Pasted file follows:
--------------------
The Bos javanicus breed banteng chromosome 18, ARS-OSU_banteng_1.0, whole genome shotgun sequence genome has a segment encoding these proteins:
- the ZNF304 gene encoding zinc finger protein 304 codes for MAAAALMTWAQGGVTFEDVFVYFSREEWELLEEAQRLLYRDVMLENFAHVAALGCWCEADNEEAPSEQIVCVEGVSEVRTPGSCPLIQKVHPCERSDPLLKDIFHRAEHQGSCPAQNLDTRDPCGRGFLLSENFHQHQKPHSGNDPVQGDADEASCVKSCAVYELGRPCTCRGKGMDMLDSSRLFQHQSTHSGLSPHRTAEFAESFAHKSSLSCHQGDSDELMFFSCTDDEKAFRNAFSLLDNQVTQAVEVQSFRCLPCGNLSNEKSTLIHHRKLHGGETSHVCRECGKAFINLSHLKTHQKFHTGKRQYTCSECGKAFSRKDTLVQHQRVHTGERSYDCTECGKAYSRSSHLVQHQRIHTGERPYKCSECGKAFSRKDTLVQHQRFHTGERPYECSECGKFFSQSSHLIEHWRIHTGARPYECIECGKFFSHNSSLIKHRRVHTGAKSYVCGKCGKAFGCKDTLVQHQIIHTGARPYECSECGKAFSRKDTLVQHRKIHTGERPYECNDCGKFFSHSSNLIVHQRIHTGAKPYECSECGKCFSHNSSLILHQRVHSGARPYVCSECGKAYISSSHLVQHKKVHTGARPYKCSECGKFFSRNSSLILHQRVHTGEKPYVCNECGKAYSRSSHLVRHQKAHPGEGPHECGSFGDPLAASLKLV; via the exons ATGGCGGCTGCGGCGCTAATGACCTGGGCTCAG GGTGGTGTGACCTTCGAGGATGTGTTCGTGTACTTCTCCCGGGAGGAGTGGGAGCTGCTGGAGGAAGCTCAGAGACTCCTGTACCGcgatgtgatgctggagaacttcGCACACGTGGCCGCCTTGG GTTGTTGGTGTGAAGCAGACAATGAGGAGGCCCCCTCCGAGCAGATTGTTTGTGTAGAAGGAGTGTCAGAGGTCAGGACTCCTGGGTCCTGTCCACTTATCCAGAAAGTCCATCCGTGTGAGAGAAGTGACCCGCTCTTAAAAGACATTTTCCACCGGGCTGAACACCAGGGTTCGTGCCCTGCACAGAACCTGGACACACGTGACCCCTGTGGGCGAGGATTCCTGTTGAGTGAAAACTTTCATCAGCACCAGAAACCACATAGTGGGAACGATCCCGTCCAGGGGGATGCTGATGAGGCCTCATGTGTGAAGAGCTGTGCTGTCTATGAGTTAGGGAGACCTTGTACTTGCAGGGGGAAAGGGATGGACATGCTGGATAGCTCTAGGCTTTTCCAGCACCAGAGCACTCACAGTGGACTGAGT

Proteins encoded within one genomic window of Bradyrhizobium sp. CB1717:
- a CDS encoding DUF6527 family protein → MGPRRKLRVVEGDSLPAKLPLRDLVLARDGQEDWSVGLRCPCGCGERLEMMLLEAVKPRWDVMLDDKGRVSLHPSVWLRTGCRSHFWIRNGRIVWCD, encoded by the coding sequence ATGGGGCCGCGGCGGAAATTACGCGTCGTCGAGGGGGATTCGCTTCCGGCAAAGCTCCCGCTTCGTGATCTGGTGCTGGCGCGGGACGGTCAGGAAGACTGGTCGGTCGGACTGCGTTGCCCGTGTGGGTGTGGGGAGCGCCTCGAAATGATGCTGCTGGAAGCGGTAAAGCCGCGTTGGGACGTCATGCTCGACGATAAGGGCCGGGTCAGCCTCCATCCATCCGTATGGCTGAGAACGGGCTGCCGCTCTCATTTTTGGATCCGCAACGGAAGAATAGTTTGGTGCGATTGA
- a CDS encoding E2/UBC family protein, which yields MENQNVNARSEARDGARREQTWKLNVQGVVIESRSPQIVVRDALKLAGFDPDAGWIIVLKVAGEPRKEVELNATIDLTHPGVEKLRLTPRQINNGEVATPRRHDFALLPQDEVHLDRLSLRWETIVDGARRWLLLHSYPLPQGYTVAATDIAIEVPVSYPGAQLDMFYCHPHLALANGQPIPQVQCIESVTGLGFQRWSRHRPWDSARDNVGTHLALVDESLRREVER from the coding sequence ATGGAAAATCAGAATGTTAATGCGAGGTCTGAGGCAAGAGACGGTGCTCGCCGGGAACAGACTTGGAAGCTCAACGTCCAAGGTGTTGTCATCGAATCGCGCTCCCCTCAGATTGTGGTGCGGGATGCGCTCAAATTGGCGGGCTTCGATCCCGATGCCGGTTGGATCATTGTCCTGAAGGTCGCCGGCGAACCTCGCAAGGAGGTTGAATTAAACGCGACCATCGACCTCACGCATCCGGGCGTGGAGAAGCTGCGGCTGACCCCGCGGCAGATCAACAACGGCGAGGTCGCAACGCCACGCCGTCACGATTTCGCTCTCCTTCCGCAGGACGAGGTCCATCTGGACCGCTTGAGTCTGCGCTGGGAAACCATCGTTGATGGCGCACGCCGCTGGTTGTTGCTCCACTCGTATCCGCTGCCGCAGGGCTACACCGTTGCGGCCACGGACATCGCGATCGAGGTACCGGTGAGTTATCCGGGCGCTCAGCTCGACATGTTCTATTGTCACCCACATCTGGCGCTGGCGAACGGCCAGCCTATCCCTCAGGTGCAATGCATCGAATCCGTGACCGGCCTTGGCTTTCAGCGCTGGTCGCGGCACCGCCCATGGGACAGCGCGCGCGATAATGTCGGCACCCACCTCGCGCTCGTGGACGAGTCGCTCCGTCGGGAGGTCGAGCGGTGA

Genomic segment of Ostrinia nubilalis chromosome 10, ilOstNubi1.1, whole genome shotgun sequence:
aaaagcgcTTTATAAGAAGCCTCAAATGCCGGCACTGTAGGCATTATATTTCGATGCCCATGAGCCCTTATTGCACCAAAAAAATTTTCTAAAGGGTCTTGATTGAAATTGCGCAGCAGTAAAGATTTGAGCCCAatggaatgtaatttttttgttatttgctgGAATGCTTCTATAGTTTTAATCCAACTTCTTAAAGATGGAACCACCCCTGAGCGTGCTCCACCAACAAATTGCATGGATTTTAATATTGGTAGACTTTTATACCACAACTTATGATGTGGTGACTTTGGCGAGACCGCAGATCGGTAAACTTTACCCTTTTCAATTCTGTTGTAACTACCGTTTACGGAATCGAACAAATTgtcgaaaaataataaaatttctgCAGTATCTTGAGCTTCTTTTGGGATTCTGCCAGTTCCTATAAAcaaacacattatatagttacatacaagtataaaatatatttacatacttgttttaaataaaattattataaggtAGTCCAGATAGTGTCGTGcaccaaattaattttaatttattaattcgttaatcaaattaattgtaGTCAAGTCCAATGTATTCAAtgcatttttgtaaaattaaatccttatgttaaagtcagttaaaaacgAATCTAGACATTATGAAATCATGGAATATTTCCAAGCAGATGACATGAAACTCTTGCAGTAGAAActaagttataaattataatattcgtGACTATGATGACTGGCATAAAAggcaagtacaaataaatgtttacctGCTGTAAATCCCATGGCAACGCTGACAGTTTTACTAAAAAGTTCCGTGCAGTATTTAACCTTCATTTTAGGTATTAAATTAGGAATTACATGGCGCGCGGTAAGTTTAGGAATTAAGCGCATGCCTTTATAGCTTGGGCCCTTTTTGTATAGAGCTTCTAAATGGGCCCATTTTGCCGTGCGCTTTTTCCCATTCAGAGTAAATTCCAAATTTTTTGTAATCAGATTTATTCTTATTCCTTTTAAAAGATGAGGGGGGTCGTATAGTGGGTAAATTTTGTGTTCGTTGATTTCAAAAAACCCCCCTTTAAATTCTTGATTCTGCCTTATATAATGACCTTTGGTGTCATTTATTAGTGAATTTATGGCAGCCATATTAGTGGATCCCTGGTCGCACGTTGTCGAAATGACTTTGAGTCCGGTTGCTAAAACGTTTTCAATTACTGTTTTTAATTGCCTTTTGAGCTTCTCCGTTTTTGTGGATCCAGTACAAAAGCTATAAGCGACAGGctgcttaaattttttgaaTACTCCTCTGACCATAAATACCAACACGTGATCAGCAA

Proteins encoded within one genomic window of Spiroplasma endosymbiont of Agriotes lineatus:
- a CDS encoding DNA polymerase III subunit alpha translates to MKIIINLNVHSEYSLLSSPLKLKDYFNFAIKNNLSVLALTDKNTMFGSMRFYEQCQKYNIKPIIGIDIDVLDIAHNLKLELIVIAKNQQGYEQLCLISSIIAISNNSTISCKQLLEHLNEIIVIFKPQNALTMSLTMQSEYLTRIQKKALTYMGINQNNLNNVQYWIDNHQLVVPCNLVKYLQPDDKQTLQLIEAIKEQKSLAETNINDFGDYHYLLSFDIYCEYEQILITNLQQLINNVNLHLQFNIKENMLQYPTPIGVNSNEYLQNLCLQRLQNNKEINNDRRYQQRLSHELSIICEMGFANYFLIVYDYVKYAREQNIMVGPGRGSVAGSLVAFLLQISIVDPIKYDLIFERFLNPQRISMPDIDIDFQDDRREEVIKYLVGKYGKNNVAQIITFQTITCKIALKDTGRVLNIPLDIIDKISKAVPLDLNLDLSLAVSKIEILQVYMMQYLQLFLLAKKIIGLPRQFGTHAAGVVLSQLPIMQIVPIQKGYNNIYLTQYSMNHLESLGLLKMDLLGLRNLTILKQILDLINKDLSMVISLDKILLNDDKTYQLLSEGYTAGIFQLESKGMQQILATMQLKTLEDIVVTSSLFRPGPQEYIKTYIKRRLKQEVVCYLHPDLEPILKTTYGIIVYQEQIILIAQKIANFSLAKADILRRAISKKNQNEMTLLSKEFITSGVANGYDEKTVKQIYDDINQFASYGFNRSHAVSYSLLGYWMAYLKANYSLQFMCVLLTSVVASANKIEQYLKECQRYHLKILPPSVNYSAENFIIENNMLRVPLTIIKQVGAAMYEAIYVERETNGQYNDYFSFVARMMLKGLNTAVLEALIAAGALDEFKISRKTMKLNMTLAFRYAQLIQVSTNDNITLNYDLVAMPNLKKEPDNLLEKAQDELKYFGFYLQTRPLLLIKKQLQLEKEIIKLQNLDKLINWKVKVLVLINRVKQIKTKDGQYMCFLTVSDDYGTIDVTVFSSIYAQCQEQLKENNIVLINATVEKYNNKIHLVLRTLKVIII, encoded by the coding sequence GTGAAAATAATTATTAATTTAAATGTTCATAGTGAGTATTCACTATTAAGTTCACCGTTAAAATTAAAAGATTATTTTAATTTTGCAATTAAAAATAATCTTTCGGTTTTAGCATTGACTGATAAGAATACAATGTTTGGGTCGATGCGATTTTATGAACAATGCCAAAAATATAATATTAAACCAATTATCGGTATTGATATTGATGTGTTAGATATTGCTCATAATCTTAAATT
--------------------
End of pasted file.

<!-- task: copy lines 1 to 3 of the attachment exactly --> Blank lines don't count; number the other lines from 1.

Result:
The Bos javanicus breed banteng chromosome 18, ARS-OSU_banteng_1.0, whole genome shotgun sequence genome has a segment encoding these proteins:
- the ZNF304 gene encoding zinc finger protein 304 codes for MAAAALMTWAQGGVTFEDVFVYFSREEWELLEEAQRLLYRDVMLENFAHVAALGCWCEADNEEAPSEQIVCVEGVSEVRTPGSCPLIQKVHPCERSDPLLKDIFHRAEHQGSCPAQNLDTRDPCGRGFLLSENFHQHQKPHSGNDPVQGDADEASCVKSCAVYELGRPCTCRGKGMDMLDSSRLFQHQSTHSGLSPHRTAEFAESFAHKSSLSCHQGDSDELMFFSCTDDEKAFRNAFSLLDNQVTQAVEVQSFRCLPCGNLSNEKSTLIHHRKLHGGETSHVCRECGKAFINLSHLKTHQKFHTGKRQYTCSECGKAFSRKDTLVQHQRVHTGERSYDCTECGKAYSRSSHLVQHQRIHTGERPYKCSECGKAFSRKDTLVQHQRFHTGERPYECSECGKFFSQSSHLIEHWRIHTGARPYECIECGKFFSHNSSLIKHRRVHTGAKSYVCGKCGKAFGCKDTLVQHQIIHTGARPYECSECGKAFSRKDTLVQHRKIHTGERPYECNDCGKFFSHSSNLIVHQRIHTGAKPYECSECGKCFSHNSSLILHQRVHSGARPYVCSECGKAYISSSHLVQHKKVHTGARPYKCSECGKFFSRNSSLILHQRVHTGEKPYVCNECGKAYSRSSHLVRHQKAHPGEGPHECGSFGDPLAASLKLV; via the exons ATGGCGGCTGCGGCGCTAATGACCTGGGCTCAG GGTGGTGTGACCTTCGAGGATGTGTTCGTGTACTTCTCCCGGGAGGAGTGGGAGCTGCTGGAGGAAGCTCAGAGACTCCTGTACCGcgatgtgatgctggagaacttcGCACACGTGGCCGCCTTGG GTTGTTGGTGTGAAGCAGACAATGAGGAGGCCCCCTCCGAGCAGATTGTTTGTGTAGAAGGAGTGTCAGAGGTCAGGACTCCTGGGTCCTGTCCACTTATCCAGAAAGTCCATCCGTGTGAGAGAAGTGACCCGCTCTTAAAAGACATTTTCCACCGGGCTGAACACCAGGGTTCGTGCCCTGCACAGAACCTGGACACACGTGACCCCTGTGGGCGAGGATTCCTGTTGAGTGAAAACTTTCATCAGCACCAGAAACCACATAGTGGGAACGATCCCGTCCAGGGGGATGCTGATGAGGCCTCATGTGTGAAGAGCTGTGCTGTCTATGAGTTAGGGAGACCTTGTACTTGCAGGGGGAAAGGGATGGACATGCTGGATAGCTCTAGGCTTTTCCAGCACCAGAGCACTCACAGTGGACTGAGT

Proteins encoded within one genomic window of Bradyrhizobium sp. CB1717: